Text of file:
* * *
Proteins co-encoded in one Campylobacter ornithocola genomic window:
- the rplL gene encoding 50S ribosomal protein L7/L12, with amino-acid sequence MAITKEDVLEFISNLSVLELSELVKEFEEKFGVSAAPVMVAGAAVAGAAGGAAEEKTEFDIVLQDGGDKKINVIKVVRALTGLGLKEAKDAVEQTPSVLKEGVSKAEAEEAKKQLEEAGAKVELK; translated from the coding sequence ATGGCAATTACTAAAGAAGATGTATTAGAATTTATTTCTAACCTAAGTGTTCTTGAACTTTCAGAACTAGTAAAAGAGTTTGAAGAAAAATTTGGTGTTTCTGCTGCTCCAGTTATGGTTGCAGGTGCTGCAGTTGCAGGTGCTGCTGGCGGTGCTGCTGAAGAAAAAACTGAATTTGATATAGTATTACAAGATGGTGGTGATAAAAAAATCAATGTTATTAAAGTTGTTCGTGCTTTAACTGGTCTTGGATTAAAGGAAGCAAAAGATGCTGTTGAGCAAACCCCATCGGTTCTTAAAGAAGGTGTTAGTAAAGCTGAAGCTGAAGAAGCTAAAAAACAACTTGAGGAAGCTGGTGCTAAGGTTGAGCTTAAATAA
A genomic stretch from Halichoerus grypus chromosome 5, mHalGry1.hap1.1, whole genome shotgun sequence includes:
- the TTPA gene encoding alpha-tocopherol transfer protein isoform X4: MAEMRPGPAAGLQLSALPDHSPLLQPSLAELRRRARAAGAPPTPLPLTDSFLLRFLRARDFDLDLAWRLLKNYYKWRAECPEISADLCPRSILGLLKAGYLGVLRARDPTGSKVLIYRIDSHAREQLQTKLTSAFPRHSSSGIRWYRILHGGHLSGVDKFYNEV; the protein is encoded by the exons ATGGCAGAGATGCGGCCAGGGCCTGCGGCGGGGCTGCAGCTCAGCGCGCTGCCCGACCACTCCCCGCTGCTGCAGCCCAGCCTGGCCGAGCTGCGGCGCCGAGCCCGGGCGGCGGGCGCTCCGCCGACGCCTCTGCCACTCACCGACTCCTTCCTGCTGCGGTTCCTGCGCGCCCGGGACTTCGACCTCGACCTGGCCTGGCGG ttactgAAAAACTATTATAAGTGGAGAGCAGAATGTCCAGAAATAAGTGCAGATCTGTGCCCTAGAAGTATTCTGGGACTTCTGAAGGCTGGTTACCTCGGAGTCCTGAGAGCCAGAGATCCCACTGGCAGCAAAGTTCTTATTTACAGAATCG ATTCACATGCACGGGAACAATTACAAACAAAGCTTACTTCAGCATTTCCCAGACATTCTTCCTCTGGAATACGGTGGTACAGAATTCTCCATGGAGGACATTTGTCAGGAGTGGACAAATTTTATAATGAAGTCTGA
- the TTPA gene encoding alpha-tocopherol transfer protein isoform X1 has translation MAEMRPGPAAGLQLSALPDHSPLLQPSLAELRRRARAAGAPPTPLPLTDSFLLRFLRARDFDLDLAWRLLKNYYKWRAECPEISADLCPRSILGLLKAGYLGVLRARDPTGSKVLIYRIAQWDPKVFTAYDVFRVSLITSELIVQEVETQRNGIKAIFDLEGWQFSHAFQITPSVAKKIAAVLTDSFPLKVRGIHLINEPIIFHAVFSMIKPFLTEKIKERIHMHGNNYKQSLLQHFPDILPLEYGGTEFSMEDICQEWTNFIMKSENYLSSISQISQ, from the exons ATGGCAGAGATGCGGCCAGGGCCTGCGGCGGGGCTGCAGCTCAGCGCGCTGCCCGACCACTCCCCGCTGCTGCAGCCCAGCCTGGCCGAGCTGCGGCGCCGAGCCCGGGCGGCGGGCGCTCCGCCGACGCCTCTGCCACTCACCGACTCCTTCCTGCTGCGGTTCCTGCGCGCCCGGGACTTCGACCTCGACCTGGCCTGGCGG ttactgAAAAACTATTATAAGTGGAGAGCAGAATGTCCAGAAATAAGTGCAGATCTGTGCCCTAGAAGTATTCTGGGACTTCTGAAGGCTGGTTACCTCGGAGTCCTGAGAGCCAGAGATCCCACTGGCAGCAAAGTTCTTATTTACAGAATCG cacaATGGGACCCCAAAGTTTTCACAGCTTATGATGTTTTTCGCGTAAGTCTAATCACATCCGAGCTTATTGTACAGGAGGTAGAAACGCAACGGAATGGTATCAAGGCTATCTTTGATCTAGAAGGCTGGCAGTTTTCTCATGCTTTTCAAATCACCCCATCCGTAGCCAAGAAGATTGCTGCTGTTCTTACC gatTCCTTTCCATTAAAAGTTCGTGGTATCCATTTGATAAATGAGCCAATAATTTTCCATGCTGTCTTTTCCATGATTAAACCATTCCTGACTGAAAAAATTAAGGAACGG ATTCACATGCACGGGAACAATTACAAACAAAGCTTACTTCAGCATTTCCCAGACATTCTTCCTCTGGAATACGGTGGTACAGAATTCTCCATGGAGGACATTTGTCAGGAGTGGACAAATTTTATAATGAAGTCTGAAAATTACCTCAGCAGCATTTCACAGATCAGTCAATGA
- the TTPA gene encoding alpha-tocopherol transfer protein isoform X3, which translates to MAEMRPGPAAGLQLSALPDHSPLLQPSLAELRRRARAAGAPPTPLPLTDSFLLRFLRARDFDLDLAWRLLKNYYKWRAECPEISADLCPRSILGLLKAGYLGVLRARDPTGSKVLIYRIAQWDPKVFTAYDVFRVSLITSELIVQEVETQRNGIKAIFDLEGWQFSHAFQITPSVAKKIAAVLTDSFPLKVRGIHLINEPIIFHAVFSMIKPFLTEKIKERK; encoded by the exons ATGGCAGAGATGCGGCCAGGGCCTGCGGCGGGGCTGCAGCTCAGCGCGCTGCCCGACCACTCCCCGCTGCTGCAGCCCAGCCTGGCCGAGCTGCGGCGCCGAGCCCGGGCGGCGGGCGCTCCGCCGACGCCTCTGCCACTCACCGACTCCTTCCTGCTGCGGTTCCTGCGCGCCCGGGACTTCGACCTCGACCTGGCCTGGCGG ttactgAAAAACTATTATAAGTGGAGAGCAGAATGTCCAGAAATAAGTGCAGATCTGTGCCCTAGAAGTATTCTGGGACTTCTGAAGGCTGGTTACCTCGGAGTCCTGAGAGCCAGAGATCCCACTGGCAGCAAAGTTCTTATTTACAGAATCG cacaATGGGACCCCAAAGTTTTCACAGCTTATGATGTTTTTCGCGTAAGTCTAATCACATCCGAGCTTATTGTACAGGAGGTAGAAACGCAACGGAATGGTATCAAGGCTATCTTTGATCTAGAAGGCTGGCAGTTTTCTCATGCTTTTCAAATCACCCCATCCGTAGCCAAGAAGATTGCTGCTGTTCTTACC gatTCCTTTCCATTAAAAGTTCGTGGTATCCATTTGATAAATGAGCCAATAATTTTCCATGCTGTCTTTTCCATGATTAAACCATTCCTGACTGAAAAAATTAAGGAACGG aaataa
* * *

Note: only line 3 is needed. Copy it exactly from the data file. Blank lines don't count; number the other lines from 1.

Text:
A genomic stretch from Halichoerus grypus chromosome 5, mHalGry1.hap1.1, whole genome shotgun sequence includes: